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Int J Tuberc Lung Dis. 2009 Nov;13(11):1393-8.

Quantitative differences in sputum smear microscopy results for acid-fast bacilli by age and sex in four countries.

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International Union Against Tuberculosis and Lung Disease, Paris, France.



To examine the influence of age and sex on the grading of tuberculosis (TB) sputum smear microscopy results.


Laboratories in Moldova, Mongolia, Uganda and Zimbabwe.


Data from nationally representative samples of laboratory registers were double-entered and validated, and discordances were resolved by rechecking against the registers.


The dataset comprised 128,808 examinees from 23 laboratories in Moldova, all 31 in Mongolia, 30 in Uganda and 23 in Zimbabwe, each covering at least one calendar year. Among all examinees, 89,362 had a diagnostic examination, 13,577 (15.2%) of whom were cases. A non-quantified positive result was recorded among 1272 (9.4%) of these. Scanty results were most frequent in Zimbabwe (8.5%) and most infrequent in Uganda (1.1%). In contrast, the highest grade, of 3+ positive, was most frequent (43.9%) in Mongolia. The lowest proportion of low-grade positivity was recorded for males aged 15-24 years and the highest among females aged >or=65 years.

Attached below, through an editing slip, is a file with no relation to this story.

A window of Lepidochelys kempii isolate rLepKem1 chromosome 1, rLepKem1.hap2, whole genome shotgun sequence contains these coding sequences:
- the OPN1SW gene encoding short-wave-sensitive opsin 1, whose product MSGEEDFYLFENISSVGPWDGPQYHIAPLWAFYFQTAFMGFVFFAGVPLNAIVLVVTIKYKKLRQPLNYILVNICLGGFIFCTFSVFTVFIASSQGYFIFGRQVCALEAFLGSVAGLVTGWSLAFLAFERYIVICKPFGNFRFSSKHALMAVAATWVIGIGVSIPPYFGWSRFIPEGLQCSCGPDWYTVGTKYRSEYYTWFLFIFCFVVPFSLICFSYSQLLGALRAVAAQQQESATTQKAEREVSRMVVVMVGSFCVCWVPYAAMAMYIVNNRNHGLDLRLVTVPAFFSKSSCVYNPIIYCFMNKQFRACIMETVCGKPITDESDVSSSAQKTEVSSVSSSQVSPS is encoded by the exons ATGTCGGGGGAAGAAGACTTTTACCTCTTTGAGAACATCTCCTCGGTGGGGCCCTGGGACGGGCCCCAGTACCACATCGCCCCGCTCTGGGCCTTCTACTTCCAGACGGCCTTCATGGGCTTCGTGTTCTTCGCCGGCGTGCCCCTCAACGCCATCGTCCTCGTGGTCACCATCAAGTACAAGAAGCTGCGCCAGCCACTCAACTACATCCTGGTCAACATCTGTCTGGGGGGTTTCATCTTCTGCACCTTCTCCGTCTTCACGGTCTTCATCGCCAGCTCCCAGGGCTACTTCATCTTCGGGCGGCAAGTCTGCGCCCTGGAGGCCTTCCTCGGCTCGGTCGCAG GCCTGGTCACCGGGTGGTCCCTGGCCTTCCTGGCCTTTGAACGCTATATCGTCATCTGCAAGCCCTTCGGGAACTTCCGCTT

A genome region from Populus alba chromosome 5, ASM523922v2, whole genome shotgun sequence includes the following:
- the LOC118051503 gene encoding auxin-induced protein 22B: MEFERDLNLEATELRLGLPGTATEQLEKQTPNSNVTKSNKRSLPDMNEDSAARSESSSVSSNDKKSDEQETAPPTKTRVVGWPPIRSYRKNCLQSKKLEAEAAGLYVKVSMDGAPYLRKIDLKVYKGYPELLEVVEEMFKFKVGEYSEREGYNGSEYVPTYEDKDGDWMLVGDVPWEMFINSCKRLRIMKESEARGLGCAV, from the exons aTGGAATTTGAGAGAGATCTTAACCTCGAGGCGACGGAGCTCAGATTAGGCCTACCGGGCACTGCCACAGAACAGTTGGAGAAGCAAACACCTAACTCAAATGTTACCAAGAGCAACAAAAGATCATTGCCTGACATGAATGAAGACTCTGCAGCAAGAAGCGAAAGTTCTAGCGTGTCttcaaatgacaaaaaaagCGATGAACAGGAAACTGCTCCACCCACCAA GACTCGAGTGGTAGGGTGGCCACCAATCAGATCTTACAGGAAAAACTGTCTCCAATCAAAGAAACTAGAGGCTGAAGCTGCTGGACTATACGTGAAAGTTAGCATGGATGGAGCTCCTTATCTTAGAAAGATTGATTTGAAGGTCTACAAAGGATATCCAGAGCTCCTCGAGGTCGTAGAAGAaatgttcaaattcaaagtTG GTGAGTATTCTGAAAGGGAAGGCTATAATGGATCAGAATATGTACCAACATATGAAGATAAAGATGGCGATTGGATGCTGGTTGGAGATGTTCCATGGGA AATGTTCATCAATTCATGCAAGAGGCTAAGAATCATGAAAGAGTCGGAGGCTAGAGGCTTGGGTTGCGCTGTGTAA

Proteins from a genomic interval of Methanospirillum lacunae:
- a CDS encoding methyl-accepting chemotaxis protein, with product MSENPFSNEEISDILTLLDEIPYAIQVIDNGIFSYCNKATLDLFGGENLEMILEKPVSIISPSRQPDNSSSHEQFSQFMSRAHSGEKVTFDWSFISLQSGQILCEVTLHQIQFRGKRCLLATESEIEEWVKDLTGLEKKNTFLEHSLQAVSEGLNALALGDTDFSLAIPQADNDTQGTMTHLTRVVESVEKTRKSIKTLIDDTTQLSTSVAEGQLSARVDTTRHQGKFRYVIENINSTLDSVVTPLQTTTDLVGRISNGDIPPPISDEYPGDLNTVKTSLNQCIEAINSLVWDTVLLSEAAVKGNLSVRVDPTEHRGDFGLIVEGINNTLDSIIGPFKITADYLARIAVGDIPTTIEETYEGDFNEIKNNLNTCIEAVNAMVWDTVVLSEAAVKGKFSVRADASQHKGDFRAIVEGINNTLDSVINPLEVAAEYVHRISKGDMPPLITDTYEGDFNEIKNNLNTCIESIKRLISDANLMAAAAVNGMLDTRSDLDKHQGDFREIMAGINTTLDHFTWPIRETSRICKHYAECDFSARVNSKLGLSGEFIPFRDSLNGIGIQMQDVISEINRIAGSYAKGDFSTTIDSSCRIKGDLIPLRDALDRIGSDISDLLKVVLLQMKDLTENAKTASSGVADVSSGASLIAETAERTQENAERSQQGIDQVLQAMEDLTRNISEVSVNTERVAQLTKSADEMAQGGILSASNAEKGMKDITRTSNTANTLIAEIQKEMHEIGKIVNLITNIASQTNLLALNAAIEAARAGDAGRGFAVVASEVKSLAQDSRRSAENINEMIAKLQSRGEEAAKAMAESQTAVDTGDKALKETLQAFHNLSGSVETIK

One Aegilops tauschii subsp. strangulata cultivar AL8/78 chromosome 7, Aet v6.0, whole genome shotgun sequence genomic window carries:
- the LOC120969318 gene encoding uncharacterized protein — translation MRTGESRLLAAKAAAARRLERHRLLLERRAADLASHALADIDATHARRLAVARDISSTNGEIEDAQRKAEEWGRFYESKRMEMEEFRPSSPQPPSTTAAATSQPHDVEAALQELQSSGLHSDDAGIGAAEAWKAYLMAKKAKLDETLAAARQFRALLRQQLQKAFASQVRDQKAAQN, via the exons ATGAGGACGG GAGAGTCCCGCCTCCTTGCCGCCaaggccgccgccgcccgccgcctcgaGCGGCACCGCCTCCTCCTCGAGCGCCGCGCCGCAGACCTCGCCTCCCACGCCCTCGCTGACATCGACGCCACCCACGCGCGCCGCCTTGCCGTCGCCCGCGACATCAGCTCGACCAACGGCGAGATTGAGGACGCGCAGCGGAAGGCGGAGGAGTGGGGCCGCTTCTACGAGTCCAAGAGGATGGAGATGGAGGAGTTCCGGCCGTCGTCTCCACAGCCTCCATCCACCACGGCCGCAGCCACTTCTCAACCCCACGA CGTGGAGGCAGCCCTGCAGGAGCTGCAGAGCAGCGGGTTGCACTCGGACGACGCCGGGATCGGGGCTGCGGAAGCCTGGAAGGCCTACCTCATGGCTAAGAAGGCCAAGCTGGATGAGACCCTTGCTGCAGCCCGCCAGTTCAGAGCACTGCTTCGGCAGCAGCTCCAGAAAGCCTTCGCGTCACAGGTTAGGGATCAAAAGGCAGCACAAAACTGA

Differences in the frequency of low-grade positivity between the four countries were striking. Females tended to have lower bacillary counts, and low-grade positivity was more frequent at the extremes of age. These results reinforce the need for appropriate instructions on how to produce high-quality sputum to improve yield.

[Indexed for MEDLINE]

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